Hey there, turf toes. Do you like magic? I like magic. There’s somethin’ about Siegfried and Roy (before that tiger remembered he was a tiger) or Houdini or David Blaine that makes you say, “How in the friggin’ hell did he/she/they (don’t wanna offend anyone) do that?!”
Uhh … that makes Joey Chestnut a magician, too, by the way.
I know you know that magic also applies to baseball. And if for some you don’t, you musta never seen Ozzie Smith or Roberto Clemente or Brooks Robinson or Willie Mays pullin’ rabbits outta hats like they were Kreskin or somethin’. YouTube ’em. It’s like Harry Houdini and Misty Copeland got busy and had all boys. Those guys could do stuff with a glove that woulda turned Michael Jackson white, and routinely had you scratchin’ your noggin and wonderin’ how in the wide, wide world of sports could any mortal do such things.
The 2004 Red Sox were total magic. Comin’ from 0-3 in the ALCS to snatch victory from the jaws of the Yankees was a way better trick than, say, makin’ the Donald disappear … or turnin’ Hillary Clinton into a pidgeon.
I’d say Jackie Robinson crossin’ that stupid friggin’ line was magic, but I think it was way, way harder than makin’ someone disappear.
I think the fact that the rotund Bartolo Colon can play Major League Baseball is magic.
Most importantly, magic also refers to the number of games you got until you clinch a playoff spot. Yeah, I know you already know that, but I’m shootin’ for the lowest common denominator, here. I gotta account for guys who never heard of Clemente or Robinson — whipper snappers who think bat-flippin’ Bryce Harper is the big bang of the baseball universe. So, now that we’re down to the short and curlies of the regular season we’re startin’ to hear a lotta chatter about magic numbers. (By the way, as a life long Cubs fan, I can tell you with Einstein-like certainty that there’s nothin’ at allllll regular about this season, pallie.) Anyway, the whole subject of magic numbers, as it relates to the Cubs, is borderline euphoric. Why? Cuz most years you’d a needed friggin’ IBM Watson to figure the Cubs astronomical magic number. Not this year, spanky. In fact today’s digit is an 8; an ocho; the number of those things an octopus has; Yogi’s and Ripkin’s and Yastrzemski’s number. In a few hours I think it’s gonna be Mickey’s number, thanks to the Stros.
Anyway, 8 is enough. Seven is better. Zero is just around the corner, my friend, as will be the World Series championship … makin’ the luckiest number of all, 108.
Hey, if there’s anyone out there willing to drag the Cubs through the mud when they deserve it, it’s me, my friend. Sometimes, fingers need to be pointed (or in the case of the Mets, flipped) and, now and then the Cubs deserve to be on the receiving end. Why? Cuz In my mind, it serves no one’s purpose to “Hillary Clinton” things whenever the Cubs start conducting business on a private server. When they do that, I call ’em on it. But HOLY FRIGGIN’ CRAP! … What the hell is up with you guys wantin’ to string Tommy La Stella up by his Draymond Green target area?! Especially Jesse Rogers, who follows the Cubs for ESPN. I mean, it’s easy for us yay-hoos to mouth off from the cheap seats, but a pro callin’ a kid out cuz he fertilizes the infield grass a couple of times seems a bit harsh.
Maybe I’d feel different if we’d lost. Probably. I’m pretty good at blamin’ a loss on a guy’s brain fart. In fact every time I hear the name, Bartman, I still break into a sweat, and it’s a good 45 minutes until the facial tic goes away. So I get it. La Stella has had better days. But it’s not like anyone is whinin’ about our pen (which does finally have some bulls in it this year, but today, and a fair number of other days this season, they’ve looked more like veil calves). What about their roll in today’s near collapse? My point is, it’s a friggin’ team … and no single guy is gonna win or lose a game all on his own, although that’s what it looks like sometimes. It really doesn’t help La Stella to settle down when he gets skewered in the Twittersphere cuz of one bad day at 3rd.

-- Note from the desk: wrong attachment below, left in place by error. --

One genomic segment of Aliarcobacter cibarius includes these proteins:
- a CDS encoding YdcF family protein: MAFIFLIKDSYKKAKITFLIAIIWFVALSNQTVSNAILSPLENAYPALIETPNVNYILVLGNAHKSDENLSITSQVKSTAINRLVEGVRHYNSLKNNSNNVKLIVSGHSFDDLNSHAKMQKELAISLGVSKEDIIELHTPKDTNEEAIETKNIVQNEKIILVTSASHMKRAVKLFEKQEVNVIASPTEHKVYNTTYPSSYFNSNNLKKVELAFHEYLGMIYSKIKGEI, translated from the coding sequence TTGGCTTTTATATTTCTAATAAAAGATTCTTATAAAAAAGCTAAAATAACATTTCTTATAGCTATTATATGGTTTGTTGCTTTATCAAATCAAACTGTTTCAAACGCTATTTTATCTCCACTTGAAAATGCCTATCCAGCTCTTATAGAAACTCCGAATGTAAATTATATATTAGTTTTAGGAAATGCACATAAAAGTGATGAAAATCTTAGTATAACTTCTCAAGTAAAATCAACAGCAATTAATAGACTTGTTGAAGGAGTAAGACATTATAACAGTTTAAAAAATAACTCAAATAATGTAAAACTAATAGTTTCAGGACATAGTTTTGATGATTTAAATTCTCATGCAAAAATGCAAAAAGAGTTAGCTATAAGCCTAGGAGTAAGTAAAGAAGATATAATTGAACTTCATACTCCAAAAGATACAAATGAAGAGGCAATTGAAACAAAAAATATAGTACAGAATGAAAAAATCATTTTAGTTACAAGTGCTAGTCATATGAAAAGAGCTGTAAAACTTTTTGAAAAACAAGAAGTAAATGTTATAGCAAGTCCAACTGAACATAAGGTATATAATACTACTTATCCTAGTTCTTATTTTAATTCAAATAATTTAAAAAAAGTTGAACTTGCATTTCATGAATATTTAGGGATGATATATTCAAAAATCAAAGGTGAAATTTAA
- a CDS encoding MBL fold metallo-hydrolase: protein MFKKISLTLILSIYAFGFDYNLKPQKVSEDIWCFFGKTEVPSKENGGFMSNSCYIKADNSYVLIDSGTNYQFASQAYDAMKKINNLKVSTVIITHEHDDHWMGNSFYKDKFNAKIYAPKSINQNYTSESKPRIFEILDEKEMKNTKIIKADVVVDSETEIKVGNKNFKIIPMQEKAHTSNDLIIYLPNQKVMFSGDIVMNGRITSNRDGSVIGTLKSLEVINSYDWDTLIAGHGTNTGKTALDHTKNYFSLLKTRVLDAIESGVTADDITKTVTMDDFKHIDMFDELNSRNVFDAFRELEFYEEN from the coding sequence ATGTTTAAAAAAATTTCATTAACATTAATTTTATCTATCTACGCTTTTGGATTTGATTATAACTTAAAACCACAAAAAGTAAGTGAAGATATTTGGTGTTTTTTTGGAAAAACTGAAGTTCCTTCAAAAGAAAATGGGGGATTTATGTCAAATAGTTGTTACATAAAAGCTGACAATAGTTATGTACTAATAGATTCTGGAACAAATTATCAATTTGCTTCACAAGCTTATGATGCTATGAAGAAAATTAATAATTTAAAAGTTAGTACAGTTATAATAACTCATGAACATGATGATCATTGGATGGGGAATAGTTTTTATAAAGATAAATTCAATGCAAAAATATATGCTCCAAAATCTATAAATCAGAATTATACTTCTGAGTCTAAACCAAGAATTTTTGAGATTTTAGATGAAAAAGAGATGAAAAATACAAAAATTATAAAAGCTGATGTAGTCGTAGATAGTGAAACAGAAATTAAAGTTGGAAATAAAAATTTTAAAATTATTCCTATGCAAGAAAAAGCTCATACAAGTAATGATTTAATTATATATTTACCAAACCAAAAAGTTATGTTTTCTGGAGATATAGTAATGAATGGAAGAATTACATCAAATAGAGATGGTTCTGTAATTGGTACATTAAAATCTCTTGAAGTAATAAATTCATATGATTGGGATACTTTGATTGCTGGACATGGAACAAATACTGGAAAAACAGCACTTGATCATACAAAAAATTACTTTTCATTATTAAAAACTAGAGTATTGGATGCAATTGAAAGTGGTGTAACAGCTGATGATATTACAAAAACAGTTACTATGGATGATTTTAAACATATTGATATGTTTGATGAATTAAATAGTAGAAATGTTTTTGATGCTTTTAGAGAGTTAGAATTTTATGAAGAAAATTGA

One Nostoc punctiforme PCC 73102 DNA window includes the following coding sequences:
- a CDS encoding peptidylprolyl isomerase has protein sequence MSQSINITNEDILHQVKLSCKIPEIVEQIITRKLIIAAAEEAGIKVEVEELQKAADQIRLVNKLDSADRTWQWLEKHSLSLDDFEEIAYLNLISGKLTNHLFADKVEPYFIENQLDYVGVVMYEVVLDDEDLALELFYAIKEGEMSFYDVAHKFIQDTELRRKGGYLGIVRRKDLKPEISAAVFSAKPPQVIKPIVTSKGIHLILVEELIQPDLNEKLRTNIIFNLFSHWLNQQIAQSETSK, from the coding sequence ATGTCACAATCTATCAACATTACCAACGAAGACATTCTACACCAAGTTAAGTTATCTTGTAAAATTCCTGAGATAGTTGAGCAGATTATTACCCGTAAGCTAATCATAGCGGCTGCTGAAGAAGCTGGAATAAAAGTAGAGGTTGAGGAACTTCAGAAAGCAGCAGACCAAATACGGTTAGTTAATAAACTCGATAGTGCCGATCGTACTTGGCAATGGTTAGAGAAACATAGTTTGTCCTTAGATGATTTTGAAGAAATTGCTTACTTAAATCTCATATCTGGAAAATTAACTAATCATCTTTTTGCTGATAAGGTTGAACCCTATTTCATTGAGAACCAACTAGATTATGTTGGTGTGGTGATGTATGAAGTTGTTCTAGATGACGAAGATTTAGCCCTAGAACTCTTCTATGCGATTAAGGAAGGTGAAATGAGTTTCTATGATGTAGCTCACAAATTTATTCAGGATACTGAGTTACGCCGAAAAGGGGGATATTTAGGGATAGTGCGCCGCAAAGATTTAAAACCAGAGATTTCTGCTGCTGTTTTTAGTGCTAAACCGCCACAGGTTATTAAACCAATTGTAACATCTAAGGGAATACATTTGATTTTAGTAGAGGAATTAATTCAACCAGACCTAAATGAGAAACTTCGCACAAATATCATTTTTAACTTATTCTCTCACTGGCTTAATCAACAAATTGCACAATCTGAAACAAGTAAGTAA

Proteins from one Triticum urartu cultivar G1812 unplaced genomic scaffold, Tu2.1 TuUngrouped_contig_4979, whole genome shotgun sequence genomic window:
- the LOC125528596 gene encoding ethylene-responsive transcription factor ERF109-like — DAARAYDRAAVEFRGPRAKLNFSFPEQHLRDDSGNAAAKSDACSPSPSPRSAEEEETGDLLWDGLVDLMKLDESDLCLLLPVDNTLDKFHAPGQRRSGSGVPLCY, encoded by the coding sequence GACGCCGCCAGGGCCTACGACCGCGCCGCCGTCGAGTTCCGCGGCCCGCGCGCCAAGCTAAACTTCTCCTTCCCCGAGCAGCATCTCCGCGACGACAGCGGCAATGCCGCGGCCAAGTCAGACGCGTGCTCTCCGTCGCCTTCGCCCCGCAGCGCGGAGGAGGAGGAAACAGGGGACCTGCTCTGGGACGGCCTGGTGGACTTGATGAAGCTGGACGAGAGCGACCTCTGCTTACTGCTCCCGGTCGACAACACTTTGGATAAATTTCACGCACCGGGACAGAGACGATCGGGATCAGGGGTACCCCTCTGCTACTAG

Besides, anyone who is a true baseball fan — and I don’t give a crap how young you are — knows the name, Brooks Robinson. If you don’t, you’re not a fan. Maybe you’re somewhat interested in the game. Maybe you like pin stripes. Maybe you were dropped on your head as a kid … I don’t know … but you’re not a real baseball fan unless you know the name Brooks Robinson and what it stands for; perfection. Without question, the best third baseman to ever step inside the chalk. Period. (You Phillies fans who are at this moment callin’ me names cuz you think Mike Schmidt was better … go get your shine box.) Brooksy had no equal. Never will. He was called “the human vacuum cleaner” and “Mr Impossible.” And his glove — that golden extension of his left arm — was like a black hole; a singularity with a gravitational pull so strong not even light could escape his grasp. It was a place where doubles down the line met a swift and early death. As a hitter, you stood a better chance of havin’ a threesome with Miss July and August than hittin’ a ball past Robinson.
If there is a God, he played 3rd base for Baltimore.
And you know what? Mr Robinson made 263 errors at the hot corner. I grant you, that was over a 23 year, Hall of Fame career, but that averages out to over 10 a year. In fact he booted 21 in a single season once. Still, he was — if you haven’t yet grasped this — the best. So, before all of you “fans” remove every last shred of flesh from Tommy La Stella’s carcass, consider the possibility that his glove could end up as golden as Robinson’s someday. Go ahead and dish it out when someone deserves it, by all means. I’ll be right there with you. But could you try to not be such Yankees fans? Please?